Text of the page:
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John Shalikashvili

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NEWS
July 1, 1995 | Associated Press
President Clinton will nominate Army Gen. John M. Shalikashvili for a second two-year term as chairman of the Joint Chiefs of Staff. Clinton announced the nomination Friday.
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CALIFORNIA | LOCAL
July 24, 2011 | By Stephen Ceasar, Los Angeles Times
Retired Army Gen. John M. Shalikashvili, who became the first foreign-born chairman of the Joint Chiefs of Staff and guided military and humanitarian efforts in the post-Cold War era of the 1990s, has died. He was 75. Shalikashvili died Saturday morning at Madigan Army Medical Center in Washington state of complications from a stroke, the Army said in a statement. A native of Poland, Shalikashvili rose to the top military post at the Pentagon during the Clinton administration, from 1993 to 1997.
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NEWS
January 29, 2000 | From Times Wire Reports
Arriving in the ski resort town of Davos, Switzerland, for the World Economic Forum--a conference of top corporate executives and government officials--Secretary of State Madeleine Albright named former Joint Chiefs of Staff Chairman John Shalikashvili to head a team trying to convince senators that a worldwide ban on nuclear testing is in the best interests of the U.S.
NEWS
January 29, 2000 | From Times Wire Reports
Arriving in the ski resort town of Davos, Switzerland, for the World Economic Forum--a conference of top corporate executives and government officials--Secretary of State Madeleine Albright named former Joint Chiefs of Staff Chairman John Shalikashvili to head a team trying to convince senators that a worldwide ban on nuclear testing is in the best interests of the U.S.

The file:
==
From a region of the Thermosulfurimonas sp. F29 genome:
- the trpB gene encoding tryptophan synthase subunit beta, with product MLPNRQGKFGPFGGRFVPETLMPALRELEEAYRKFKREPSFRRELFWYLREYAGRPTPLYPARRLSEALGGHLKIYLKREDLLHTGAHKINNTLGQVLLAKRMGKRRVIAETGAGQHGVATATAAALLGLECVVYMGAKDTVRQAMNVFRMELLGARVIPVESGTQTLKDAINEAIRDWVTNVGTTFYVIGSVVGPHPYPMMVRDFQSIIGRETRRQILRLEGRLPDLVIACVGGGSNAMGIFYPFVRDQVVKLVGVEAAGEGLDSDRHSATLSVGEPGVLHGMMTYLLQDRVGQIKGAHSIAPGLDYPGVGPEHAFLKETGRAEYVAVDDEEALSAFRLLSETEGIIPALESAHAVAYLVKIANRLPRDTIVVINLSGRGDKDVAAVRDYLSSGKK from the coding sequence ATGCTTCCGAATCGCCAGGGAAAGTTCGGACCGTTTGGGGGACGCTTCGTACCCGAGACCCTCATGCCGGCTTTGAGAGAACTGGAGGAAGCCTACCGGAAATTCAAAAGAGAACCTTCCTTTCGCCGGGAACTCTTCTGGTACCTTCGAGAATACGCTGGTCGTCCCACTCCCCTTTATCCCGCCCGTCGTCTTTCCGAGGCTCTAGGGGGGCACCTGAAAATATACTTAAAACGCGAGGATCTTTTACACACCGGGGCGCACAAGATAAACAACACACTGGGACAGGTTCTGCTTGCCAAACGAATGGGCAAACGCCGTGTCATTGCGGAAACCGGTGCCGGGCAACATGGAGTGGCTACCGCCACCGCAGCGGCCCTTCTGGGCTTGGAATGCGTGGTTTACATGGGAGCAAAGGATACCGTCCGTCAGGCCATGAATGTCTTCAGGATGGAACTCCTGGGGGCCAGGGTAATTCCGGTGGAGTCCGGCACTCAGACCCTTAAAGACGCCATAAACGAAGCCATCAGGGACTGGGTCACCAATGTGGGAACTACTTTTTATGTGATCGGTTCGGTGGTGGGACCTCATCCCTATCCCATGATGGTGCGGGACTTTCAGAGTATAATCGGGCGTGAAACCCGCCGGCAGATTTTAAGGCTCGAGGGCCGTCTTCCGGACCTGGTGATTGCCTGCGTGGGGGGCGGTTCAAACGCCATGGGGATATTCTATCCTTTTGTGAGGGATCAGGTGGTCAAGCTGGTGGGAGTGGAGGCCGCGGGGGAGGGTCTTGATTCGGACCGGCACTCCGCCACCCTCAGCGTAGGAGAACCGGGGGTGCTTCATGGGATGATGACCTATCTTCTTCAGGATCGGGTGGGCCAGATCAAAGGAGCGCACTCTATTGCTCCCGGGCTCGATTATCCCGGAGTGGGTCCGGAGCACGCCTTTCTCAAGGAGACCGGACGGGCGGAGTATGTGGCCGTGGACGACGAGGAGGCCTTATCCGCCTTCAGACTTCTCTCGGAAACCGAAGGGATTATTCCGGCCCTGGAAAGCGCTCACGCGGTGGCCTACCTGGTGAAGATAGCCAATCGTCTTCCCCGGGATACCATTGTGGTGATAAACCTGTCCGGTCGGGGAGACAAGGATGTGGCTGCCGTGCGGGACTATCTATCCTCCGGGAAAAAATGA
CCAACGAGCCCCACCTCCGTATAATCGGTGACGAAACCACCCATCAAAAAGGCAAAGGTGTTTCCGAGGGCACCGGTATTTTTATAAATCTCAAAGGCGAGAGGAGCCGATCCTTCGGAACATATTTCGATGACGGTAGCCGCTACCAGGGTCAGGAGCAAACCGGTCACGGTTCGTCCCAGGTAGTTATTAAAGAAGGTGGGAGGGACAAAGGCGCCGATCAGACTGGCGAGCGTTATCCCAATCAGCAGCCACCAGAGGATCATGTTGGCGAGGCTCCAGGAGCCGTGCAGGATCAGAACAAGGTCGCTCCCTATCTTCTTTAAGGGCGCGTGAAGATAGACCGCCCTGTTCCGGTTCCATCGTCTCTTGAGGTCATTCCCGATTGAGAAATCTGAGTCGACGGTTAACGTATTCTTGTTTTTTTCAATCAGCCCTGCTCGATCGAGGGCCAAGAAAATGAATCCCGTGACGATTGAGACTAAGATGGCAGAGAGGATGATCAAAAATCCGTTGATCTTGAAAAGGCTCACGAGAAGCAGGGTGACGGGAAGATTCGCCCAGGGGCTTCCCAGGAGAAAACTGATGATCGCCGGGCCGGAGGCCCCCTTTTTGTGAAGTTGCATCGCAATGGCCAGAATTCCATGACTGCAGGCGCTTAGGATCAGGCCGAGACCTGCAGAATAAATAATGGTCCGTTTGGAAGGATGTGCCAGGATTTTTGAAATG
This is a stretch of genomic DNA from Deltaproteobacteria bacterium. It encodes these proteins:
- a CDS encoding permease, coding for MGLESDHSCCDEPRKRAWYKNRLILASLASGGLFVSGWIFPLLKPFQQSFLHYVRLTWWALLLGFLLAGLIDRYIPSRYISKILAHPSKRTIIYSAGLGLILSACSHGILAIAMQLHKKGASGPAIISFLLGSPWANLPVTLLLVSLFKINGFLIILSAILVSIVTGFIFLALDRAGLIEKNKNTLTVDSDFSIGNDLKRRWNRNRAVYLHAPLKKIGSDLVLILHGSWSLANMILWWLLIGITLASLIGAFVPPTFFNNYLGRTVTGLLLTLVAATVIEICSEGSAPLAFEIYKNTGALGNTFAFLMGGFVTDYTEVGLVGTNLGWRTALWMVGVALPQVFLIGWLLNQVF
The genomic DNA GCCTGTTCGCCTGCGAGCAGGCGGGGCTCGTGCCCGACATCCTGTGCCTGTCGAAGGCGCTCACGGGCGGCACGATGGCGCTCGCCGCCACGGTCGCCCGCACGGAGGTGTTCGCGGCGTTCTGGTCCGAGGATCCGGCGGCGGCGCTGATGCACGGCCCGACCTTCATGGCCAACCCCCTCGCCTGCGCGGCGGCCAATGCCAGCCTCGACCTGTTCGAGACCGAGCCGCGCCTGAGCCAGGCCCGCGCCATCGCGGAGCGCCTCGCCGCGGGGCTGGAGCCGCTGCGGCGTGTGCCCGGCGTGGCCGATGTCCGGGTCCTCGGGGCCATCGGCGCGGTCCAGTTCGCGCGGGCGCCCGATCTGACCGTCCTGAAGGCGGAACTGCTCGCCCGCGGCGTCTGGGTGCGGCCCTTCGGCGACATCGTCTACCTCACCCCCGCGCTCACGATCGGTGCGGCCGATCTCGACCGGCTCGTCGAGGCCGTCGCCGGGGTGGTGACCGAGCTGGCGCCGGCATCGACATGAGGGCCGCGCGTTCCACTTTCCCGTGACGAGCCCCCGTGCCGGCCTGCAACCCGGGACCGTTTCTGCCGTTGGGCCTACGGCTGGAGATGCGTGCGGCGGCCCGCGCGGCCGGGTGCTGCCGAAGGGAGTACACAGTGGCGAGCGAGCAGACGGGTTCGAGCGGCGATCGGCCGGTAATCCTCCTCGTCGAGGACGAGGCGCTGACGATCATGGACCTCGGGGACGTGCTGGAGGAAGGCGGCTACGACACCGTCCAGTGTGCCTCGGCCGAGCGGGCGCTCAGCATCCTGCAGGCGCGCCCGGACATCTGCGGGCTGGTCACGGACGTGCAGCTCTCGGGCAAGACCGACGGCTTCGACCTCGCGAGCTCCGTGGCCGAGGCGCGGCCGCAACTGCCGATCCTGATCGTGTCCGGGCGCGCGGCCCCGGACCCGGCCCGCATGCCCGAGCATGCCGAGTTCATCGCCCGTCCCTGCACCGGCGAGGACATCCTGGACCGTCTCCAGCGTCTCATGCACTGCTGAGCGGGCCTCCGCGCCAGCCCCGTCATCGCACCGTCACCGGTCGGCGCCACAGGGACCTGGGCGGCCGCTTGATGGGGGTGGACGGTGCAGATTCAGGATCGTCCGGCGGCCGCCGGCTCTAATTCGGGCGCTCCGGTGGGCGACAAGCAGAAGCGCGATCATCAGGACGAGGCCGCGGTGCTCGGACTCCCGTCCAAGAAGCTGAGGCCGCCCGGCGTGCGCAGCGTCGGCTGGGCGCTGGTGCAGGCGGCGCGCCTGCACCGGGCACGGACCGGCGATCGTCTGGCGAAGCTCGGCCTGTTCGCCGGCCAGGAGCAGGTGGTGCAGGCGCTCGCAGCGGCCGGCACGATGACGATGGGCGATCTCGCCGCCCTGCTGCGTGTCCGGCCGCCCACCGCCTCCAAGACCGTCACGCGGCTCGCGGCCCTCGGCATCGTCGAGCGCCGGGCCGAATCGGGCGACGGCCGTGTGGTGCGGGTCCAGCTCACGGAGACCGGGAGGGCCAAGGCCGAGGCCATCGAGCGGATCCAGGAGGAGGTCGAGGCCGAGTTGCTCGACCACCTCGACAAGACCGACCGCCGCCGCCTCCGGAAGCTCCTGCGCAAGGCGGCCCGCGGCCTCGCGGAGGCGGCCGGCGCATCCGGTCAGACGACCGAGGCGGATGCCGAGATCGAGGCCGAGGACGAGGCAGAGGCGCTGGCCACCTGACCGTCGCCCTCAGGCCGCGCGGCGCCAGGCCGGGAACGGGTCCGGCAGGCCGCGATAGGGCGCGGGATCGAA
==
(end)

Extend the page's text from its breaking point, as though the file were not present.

NEWS
August 28, 1993 | MELISSA HEALY, TIMES STAFF WRITER
The father of John M. Shalikashvili, the Army general nominated by President Clinton to become America's chief military commander, served as an officer in an elite Nazi military unit during World War II, according to information released Friday by a Jewish research institute.
CALIFORNIA | LOCAL
May 19, 1997 | JEFF LEEDS, TIMES STAFF WRITER
Standing ramrod straight in his dress blues and spit-shined shoes, Air Force Cadet Steven T. Grace raised his right hand under the gray morning sky and recited the words he had waited four years to utter. "I, Steven Thomas Grace, having been appointed a second lieutenant in the United States Air Force do solemnly swear . . . " When he entered the rigorous ROTC program at Harvey Mudd College in Claremont, he pictured this ceremony.
NEWS
April 23, 1991 | WILLIAM D. MONTALBANO, TIMES STAFF WRITER